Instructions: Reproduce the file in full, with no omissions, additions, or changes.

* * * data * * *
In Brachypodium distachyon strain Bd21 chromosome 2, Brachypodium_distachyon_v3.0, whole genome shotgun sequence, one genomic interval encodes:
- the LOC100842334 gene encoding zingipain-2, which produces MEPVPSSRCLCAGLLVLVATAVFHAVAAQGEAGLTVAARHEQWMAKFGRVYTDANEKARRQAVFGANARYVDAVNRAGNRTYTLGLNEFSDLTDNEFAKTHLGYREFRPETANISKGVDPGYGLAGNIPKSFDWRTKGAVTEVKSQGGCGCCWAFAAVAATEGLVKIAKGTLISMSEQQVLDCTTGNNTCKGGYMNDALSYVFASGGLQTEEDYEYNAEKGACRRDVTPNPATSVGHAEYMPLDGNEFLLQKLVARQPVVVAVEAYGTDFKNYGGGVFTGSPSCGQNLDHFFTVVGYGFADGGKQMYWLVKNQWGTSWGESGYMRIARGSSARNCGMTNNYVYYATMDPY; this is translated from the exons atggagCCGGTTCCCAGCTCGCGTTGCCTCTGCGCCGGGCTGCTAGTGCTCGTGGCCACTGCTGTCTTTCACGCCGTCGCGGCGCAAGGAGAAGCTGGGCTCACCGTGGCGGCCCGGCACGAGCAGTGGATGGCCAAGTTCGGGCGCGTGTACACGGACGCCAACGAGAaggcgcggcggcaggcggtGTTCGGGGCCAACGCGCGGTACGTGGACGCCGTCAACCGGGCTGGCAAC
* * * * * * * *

In Brachypodium distachyon strain Bd21 chromosome 2, Brachypodium_distachyon_v3.0, whole genome shotgun sequence, one genomic interval encodes:
- the LOC100842334 gene encoding zingipain-2, which produces MEPVPSSRCLCAGLLVLVATAVFHAVAAQGEAGLTVAARHEQWMAKFGRVYTDANEKARRQAVFGANARYVDAVNRAGNRTYTLGLNEFSDLTDNEFAKTHLGYREFRPETANISKGVDPGYGLAGNIPKSFDWRTKGAVTEVKSQGGCGCCWAFAAVAATEGLVKIAKGTLISMSEQQVLDCTTGNNTCKGGYMNDALSYVFASGGLQTEEDYEYNAEKGACRRDVTPNPATSVGHAEYMPLDGNEFLLQKLVARQPVVVAVEAYGTDFKNYGGGVFTGSPSCGQNLDHFFTVVGYGFADGGKQMYWLVKNQWGTSWGESGYMRIARGSSARNCGMTNNYVYYATMDPY; this is translated from the exons atggagCCGGTTCCCAGCTCGCGTTGCCTCTGCGCCGGGCTGCTAGTGCTCGTGGCCACTGCTGTCTTTCACGCCGTCGCGGCGCAAGGAGAAGCTGGGCTCACCGTGGCGGCCCGGCACGAGCAGTGGATGGCCAAGTTCGGGCGCGTGTACACGGACGCCAACGAGAaggcgcggcggcaggcggtGTTCGGGGCCAACGCGCGGTACGTGGACGCCGTCAACCGGGCTGGCAAC